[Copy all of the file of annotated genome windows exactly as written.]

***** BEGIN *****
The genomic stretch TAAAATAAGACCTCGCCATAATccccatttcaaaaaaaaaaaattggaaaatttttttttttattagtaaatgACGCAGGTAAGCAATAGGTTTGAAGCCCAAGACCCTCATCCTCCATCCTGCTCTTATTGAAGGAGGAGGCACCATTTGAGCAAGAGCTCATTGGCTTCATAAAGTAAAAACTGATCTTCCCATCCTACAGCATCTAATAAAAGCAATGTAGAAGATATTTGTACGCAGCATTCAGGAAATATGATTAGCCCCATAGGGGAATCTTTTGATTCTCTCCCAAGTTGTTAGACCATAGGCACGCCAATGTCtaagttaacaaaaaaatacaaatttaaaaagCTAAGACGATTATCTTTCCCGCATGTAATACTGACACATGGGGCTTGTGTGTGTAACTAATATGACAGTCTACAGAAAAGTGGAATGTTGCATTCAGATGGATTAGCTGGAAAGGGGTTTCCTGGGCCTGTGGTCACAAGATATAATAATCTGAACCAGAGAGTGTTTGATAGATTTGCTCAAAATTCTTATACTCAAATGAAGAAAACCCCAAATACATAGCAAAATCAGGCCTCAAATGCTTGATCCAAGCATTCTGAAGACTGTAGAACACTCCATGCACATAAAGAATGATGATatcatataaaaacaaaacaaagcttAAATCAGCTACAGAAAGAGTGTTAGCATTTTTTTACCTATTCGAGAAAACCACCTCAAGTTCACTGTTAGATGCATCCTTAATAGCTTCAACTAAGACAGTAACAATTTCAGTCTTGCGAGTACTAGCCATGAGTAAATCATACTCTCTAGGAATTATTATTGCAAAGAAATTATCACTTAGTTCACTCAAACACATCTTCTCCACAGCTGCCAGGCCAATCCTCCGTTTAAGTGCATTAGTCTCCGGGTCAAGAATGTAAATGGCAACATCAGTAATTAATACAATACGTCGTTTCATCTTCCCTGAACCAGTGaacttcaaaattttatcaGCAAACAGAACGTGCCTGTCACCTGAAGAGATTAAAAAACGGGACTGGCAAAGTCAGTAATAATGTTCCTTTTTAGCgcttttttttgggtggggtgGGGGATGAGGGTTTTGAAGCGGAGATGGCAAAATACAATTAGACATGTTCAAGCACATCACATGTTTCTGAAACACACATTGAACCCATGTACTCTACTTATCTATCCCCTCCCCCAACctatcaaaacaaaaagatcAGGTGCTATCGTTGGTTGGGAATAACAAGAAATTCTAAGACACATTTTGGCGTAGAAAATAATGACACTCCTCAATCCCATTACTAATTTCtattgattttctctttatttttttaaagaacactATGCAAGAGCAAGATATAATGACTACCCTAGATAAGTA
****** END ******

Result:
The genomic stretch TAAAATAAGACCTCGCCATAATccccatttcaaaaaaaaaaaattggaaaatttttttttttattagtaaatgACGCAGGTAAGCAATAGGTTTGAAGCCCAAGACCCTCATCCTCCATCCTGCTCTTATTGAAGGAGGAGGCACCATTTGAGCAAGAGCTCATTGGCTTCATAAAGTAAAAACTGATCTTCCCATCCTACAGCATCTAATAAAAGCAATGTAGAAGATATTTGTACGCAGCATTCAGGAAATATGATTAGCCCCATAGGGGAATCTTTTGATTCTCTCCCAAGTTGTTAGACCATAGGCACGCCAATGTCtaagttaacaaaaaaatacaaatttaaaaagCTAAGACGATTATCTTTCCCGCATGTAATACTGACACATGGGGCTTGTGTGTGTAACTAATATGACAGTCTACAGAAAAGTGGAATGTTGCATTCAGATGGATTAGCTGGAAAGGGGTTTCCTGGGCCTGTGGTCACAAGATATAATAATCTGAACCAGAGAGTGTTTGATAGATTTGCTCAAAATTCTTATACTCAAATGAAGAAAACCCCAAATACATAGCAAAATCAGGCCTCAAATGCTTGATCCAAGCATTCTGAAGACTGTAGAACACTCCATGCACATAAAGAATGATGATatcatataaaaacaaaacaaagcttAAATCAGCTACAGAAAGAGTGTTAGCATTTTTTTACCTATTCGAGAAAACCACCTCAAGTTCACTGTTAGATGCATCCTTAATAGCTTCAACTAAGACAGTAACAATTTCAGTCTTGCGAGTACTAGCCATGAGTAAATCATACTCTCTAGGAATTATTATTGCAAAGAAATTATCACTTAGTTCACTCAAACACATCTTCTCCACAGCTGCCAGGCCAATCCTCCGTTTAAGTGCATTAGTCTCCGGGTCAAGAATGTAAATGGCAACATCAGTAATTAATACAATACGTCGTTTCATCTTCCCTGAACCAGTGaacttcaaaattttatcaGCAAACAGAACGTGCCTGTCACCTGAAGAGATTAAAAAACGGGACTGGCAAAGTCAGTAATAATGTTCCTTTTTAGCgcttttttttgggtggggtgGGGGATGAGGGTTTTGAAGCGGAGATGGCAAAATACAATTAGACATGTTCAAGCACATCACATGTTTCTGAAACACACATTGAACCCATGTACTCTACTTATCTATCCCCTCCCCCAACctatcaaaacaaaaagatcAGGTGCTATCGTTGGTTGGGAATAACAAGAAATTCTAAGACACATTTTGGCGTAGAAAATAATGACACTCCTCAATCCCATTACTAATTTCtattgattttctctttatttttttaaagaacactATGCAAGAGCAAGATATAATGACTACCCTAGATAAGTA